That Thom works outside the out-dated record label structure is admirable, he may be pioneering a path for future musicians and artists and this might even include those who weren’t already made famous by the more traditional system. One thing is absolutely certain, if he was on a conventional label there’s no way on earth they’d have let him release one of his experimental-electro albums in the same week as Aphex Twin. The clash of the two is not unfortunate it’s stupid, even if Thom’s pricing structure ($6 or £3.68 to us) is very attractive.
I tend to think the future is still about the songs. A fact reinforced by listening to two of the albums concerned. The U2 trick worked on me, I’ve owned some of their recent work in physical form and not listened to all of it but the instant ubiquity of SOI was a boon. Some of it is alright, it’s very clear that they’ve invested time (and a lot of money) into trying to make a great pop album and on some songs they’ve succeeded. The same is true of Prince’s ArtOfficialAge. It’s a Prince album and the only one (or two if you count his other) of the above mentioned that’s available on Spotify. Both AOA and SOI were an experience that we’re all used to – a number of tracks with a couple of classics. Do we really need average songs from old acts? We just want the good stuff.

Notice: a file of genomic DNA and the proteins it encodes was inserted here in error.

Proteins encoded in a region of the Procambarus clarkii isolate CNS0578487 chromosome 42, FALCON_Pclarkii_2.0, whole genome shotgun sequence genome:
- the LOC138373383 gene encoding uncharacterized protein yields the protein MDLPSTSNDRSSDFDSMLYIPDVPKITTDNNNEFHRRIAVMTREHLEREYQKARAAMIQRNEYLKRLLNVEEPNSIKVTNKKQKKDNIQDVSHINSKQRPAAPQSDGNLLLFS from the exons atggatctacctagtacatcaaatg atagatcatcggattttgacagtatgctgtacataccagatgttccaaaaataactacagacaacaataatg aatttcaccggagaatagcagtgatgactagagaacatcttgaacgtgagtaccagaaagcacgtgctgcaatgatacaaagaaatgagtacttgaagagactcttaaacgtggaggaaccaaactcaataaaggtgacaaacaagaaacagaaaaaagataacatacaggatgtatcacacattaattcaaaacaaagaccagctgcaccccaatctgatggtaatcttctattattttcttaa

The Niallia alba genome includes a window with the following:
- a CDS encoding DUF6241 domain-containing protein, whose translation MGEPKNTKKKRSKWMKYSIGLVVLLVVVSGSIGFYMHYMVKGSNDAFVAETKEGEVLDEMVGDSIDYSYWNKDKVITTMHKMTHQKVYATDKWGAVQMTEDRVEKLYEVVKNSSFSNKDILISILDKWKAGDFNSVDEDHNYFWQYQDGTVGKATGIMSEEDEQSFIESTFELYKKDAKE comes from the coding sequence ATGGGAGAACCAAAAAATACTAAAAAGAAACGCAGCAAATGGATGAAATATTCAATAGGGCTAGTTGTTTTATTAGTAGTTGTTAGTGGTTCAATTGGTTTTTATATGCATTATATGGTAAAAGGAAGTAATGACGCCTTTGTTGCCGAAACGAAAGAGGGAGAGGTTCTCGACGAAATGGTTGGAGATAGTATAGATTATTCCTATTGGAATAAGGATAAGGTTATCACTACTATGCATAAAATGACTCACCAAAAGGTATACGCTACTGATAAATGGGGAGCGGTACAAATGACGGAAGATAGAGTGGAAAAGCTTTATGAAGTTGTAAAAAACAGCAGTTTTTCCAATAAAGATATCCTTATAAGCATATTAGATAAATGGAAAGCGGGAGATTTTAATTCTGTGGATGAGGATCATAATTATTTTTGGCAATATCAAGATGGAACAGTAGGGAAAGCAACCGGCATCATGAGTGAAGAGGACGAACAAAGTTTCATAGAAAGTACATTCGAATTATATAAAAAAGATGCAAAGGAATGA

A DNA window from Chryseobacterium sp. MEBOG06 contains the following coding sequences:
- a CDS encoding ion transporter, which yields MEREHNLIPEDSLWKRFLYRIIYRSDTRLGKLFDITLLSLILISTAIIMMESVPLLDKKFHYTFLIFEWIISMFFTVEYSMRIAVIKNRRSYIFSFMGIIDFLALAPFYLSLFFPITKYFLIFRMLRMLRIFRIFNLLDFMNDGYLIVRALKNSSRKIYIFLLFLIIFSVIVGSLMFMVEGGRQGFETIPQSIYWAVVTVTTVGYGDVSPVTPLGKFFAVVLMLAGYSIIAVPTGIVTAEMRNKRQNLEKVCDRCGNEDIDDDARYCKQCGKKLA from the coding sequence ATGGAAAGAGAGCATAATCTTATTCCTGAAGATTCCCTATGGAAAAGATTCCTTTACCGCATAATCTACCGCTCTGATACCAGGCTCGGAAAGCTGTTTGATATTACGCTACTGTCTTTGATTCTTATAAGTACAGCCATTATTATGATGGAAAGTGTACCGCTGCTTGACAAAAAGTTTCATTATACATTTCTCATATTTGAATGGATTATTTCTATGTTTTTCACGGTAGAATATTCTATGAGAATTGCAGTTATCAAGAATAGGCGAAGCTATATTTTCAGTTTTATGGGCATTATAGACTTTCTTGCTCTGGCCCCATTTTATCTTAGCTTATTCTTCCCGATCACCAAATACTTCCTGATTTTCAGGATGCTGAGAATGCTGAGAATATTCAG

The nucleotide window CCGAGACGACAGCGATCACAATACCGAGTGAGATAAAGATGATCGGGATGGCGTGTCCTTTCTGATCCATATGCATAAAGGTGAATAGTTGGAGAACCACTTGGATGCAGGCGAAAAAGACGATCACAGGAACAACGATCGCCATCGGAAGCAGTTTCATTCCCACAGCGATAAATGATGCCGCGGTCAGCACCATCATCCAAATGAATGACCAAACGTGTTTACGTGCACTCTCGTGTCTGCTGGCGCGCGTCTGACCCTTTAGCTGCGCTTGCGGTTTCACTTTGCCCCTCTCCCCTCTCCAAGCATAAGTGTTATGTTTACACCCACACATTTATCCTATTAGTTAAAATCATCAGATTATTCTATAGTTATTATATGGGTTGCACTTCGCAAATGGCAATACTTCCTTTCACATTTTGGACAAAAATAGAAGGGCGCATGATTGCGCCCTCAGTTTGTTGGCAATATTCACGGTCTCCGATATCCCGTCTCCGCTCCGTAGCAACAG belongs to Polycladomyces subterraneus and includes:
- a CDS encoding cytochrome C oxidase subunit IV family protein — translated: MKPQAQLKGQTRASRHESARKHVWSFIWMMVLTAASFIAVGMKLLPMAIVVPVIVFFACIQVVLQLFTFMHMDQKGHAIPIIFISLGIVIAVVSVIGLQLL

This piece really nails the detail of disruptive releasing and the possibilities for the future, it was also better and earlier than mine. I am compelled to throw my viewpoint in though and that is PISS. If U2, Thom or Prince had made a big deal of selling/promoting the killer songs and giving the filler away would it have made such a big difference? Big-selling albums are those, like Adele’s, where there’s a track-record (a recent prior selling big album with great songs) and a bunch of hit singles. We’re in the age of the mega-track, the Get Lucky era, if your album doesn’t have one or two then it isn’t going to sell shit, whoever you are. Think PISS.






1 comment:

Christopher Straughan said...

The U2 album has done them no favours, injecting their album into the music collection of millions has upset both the listener but also their peers, giving away music instantly devalues it in the eyes of the listener and on a world where more bands are trying to make it, its put U2 out of touch with the industry. Its sad, whilst I may not like U2s music, it doesn't mean I don't respect what they do. However to have it feel like the new album is forces upon you is a bit over bearing.

In the case of releasing albums without giving journalists a chance to hear them, does this act as a positive or a negative? Does it come across as the artist not having the faith that it will be well received? Or does it come across as the artist wanting the listener to decide for themselves without having any external influence, giving them a blank canvas as it were?